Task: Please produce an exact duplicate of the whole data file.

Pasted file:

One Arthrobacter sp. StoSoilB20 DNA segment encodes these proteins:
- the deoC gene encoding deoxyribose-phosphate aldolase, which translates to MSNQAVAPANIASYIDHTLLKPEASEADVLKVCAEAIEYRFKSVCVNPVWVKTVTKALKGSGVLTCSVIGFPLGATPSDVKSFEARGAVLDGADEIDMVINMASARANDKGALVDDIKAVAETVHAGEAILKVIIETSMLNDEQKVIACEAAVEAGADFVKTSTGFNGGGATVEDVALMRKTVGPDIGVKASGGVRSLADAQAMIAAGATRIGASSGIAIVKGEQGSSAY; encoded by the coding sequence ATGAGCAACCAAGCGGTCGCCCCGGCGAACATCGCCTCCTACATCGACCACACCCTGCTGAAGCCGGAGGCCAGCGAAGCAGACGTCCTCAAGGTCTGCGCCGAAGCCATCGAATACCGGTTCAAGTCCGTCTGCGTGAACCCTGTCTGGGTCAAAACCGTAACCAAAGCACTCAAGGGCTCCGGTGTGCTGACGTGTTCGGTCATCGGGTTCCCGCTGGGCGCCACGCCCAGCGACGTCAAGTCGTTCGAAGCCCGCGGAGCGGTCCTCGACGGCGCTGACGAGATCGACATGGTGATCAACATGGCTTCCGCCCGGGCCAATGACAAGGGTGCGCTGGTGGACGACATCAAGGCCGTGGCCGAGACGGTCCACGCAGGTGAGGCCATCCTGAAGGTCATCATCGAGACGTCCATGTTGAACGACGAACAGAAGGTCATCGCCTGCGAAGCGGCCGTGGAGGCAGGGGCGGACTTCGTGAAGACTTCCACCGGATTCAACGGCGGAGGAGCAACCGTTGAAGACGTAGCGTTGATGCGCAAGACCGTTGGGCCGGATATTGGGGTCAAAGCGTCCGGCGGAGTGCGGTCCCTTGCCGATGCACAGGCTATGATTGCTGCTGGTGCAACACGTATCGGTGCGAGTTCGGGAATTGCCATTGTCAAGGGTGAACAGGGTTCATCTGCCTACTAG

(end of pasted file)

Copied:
One Arthrobacter sp. StoSoilB20 DNA segment encodes these proteins:
- the deoC gene encoding deoxyribose-phosphate aldolase, which translates to MSNQAVAPANIASYIDHTLLKPEASEADVLKVCAEAIEYRFKSVCVNPVWVKTVTKALKGSGVLTCSVIGFPLGATPSDVKSFEARGAVLDGADEIDMVINMASARANDKGALVDDIKAVAETVHAGEAILKVIIETSMLNDEQKVIACEAAVEAGADFVKTSTGFNGGGATVEDVALMRKTVGPDIGVKASGGVRSLADAQAMIAAGATRIGASSGIAIVKGEQGSSAY; encoded by the coding sequence ATGAGCAACCAAGCGGTCGCCCCGGCGAACATCGCCTCCTACATCGACCACACCCTGCTGAAGCCGGAGGCCAGCGAAGCAGACGTCCTCAAGGTCTGCGCCGAAGCCATCGAATACCGGTTCAAGTCCGTCTGCGTGAACCCTGTCTGGGTCAAAACCGTAACCAAAGCACTCAAGGGCTCCGGTGTGCTGACGTGTTCGGTCATCGGGTTCCCGCTGGGCGCCACGCCCAGCGACGTCAAGTCGTTCGAAGCCCGCGGAGCGGTCCTCGACGGCGCTGACGAGATCGACATGGTGATCAACATGGCTTCCGCCCGGGCCAATGACAAGGGTGCGCTGGTGGACGACATCAAGGCCGTGGCCGAGACGGTCCACGCAGGTGAGGCCATCCTGAAGGTCATCATCGAGACGTCCATGTTGAACGACGAACAGAAGGTCATCGCCTGCGAAGCGGCCGTGGAGGCAGGGGCGGACTTCGTGAAGACTTCCACCGGATTCAACGGCGGAGGAGCAACCGTTGAAGACGTAGCGTTGATGCGCAAGACCGTTGGGCCGGATATTGGGGTCAAAGCGTCCGGCGGAGTGCGGTCCCTTGCCGATGCACAGGCTATGATTGCTGCTGGTGCAACACGTATCGGTGCGAGTTCGGGAATTGCCATTGTCAAGGGTGAACAGGGTTCATCTGCCTACTAG